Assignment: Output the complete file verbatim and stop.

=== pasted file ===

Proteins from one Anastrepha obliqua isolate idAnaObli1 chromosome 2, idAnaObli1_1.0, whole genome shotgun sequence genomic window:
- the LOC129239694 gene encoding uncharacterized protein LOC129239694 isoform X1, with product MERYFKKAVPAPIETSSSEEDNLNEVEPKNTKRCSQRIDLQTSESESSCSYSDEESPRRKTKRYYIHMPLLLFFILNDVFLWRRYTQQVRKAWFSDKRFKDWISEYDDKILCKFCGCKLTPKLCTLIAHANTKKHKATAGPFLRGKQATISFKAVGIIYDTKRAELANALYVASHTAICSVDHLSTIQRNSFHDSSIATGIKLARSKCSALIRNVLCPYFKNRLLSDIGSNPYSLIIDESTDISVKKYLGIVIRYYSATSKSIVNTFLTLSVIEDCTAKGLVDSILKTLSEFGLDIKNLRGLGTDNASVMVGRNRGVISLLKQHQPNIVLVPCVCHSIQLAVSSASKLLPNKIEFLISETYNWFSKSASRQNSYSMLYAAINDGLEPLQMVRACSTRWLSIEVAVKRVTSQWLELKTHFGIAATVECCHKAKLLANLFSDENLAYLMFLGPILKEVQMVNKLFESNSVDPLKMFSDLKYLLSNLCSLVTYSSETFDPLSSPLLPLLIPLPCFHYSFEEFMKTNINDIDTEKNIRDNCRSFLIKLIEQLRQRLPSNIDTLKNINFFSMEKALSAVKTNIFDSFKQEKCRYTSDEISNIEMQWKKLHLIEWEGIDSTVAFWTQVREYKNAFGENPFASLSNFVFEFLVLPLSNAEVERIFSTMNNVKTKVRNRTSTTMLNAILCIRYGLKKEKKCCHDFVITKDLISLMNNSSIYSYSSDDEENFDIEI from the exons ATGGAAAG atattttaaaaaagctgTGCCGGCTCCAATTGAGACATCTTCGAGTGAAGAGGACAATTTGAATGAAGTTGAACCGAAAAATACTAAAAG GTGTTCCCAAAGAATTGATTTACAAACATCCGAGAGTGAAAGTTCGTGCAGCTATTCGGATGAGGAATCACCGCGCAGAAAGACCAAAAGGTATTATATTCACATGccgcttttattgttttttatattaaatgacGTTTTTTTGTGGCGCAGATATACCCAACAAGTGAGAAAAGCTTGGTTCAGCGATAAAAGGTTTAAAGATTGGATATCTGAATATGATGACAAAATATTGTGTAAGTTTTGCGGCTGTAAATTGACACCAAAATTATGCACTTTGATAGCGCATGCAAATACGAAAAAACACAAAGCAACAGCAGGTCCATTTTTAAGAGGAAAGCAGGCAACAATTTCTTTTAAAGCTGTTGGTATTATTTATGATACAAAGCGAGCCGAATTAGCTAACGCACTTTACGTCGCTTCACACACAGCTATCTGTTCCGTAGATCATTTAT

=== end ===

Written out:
Proteins from one Anastrepha obliqua isolate idAnaObli1 chromosome 2, idAnaObli1_1.0, whole genome shotgun sequence genomic window:
- the LOC129239694 gene encoding uncharacterized protein LOC129239694 isoform X1, with product MERYFKKAVPAPIETSSSEEDNLNEVEPKNTKRCSQRIDLQTSESESSCSYSDEESPRRKTKRYYIHMPLLLFFILNDVFLWRRYTQQVRKAWFSDKRFKDWISEYDDKILCKFCGCKLTPKLCTLIAHANTKKHKATAGPFLRGKQATISFKAVGIIYDTKRAELANALYVASHTAICSVDHLSTIQRNSFHDSSIATGIKLARSKCSALIRNVLCPYFKNRLLSDIGSNPYSLIIDESTDISVKKYLGIVIRYYSATSKSIVNTFLTLSVIEDCTAKGLVDSILKTLSEFGLDIKNLRGLGTDNASVMVGRNRGVISLLKQHQPNIVLVPCVCHSIQLAVSSASKLLPNKIEFLISETYNWFSKSASRQNSYSMLYAAINDGLEPLQMVRACSTRWLSIEVAVKRVTSQWLELKTHFGIAATVECCHKAKLLANLFSDENLAYLMFLGPILKEVQMVNKLFESNSVDPLKMFSDLKYLLSNLCSLVTYSSETFDPLSSPLLPLLIPLPCFHYSFEEFMKTNINDIDTEKNIRDNCRSFLIKLIEQLRQRLPSNIDTLKNINFFSMEKALSAVKTNIFDSFKQEKCRYTSDEISNIEMQWKKLHLIEWEGIDSTVAFWTQVREYKNAFGENPFASLSNFVFEFLVLPLSNAEVERIFSTMNNVKTKVRNRTSTTMLNAILCIRYGLKKEKKCCHDFVITKDLISLMNNSSIYSYSSDDEENFDIEI from the exons ATGGAAAG atattttaaaaaagctgTGCCGGCTCCAATTGAGACATCTTCGAGTGAAGAGGACAATTTGAATGAAGTTGAACCGAAAAATACTAAAAG GTGTTCCCAAAGAATTGATTTACAAACATCCGAGAGTGAAAGTTCGTGCAGCTATTCGGATGAGGAATCACCGCGCAGAAAGACCAAAAGGTATTATATTCACATGccgcttttattgttttttatattaaatgacGTTTTTTTGTGGCGCAGATATACCCAACAAGTGAGAAAAGCTTGGTTCAGCGATAAAAGGTTTAAAGATTGGATATCTGAATATGATGACAAAATATTGTGTAAGTTTTGCGGCTGTAAATTGACACCAAAATTATGCACTTTGATAGCGCATGCAAATACGAAAAAACACAAAGCAACAGCAGGTCCATTTTTAAGAGGAAAGCAGGCAACAATTTCTTTTAAAGCTGTTGGTATTATTTATGATACAAAGCGAGCCGAATTAGCTAACGCACTTTACGTCGCTTCACACACAGCTATCTGTTCCGTAGATCATTTAT